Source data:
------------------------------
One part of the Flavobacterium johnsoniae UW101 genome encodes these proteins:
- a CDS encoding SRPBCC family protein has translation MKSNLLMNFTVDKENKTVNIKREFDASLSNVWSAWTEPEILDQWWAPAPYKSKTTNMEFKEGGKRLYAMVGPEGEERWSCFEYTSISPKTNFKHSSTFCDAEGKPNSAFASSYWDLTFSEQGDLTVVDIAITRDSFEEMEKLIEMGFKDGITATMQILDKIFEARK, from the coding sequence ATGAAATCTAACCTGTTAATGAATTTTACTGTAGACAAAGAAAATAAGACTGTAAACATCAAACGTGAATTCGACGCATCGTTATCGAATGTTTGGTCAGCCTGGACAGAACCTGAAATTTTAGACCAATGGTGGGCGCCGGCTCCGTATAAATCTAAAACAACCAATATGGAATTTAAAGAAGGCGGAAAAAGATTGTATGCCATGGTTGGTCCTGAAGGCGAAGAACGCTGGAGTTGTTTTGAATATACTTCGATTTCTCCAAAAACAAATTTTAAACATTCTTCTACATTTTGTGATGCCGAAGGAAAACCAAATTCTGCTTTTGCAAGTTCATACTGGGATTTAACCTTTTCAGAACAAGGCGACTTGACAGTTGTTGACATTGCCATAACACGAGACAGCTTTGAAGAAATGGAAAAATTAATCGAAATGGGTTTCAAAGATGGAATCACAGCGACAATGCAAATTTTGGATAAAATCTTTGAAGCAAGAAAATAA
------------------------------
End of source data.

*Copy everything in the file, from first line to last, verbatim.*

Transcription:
One part of the Flavobacterium johnsoniae UW101 genome encodes these proteins:
- a CDS encoding SRPBCC family protein has translation MKSNLLMNFTVDKENKTVNIKREFDASLSNVWSAWTEPEILDQWWAPAPYKSKTTNMEFKEGGKRLYAMVGPEGEERWSCFEYTSISPKTNFKHSSTFCDAEGKPNSAFASSYWDLTFSEQGDLTVVDIAITRDSFEEMEKLIEMGFKDGITATMQILDKIFEARK, from the coding sequence ATGAAATCTAACCTGTTAATGAATTTTACTGTAGACAAAGAAAATAAGACTGTAAACATCAAACGTGAATTCGACGCATCGTTATCGAATGTTTGGTCAGCCTGGACAGAACCTGAAATTTTAGACCAATGGTGGGCGCCGGCTCCGTATAAATCTAAAACAACCAATATGGAATTTAAAGAAGGCGGAAAAAGATTGTATGCCATGGTTGGTCCTGAAGGCGAAGAACGCTGGAGTTGTTTTGAATATACTTCGATTTCTCCAAAAACAAATTTTAAACATTCTTCTACATTTTGTGATGCCGAAGGAAAACCAAATTCTGCTTTTGCAAGTTCATACTGGGATTTAACCTTTTCAGAACAAGGCGACTTGACAGTTGTTGACATTGCCATAACACGAGACAGCTTTGAAGAAATGGAAAAATTAATCGAAATGGGTTTCAAAGATGGAATCACAGCGACAATGCAAATTTTGGATAAAATCTTTGAAGCAAGAAAATAA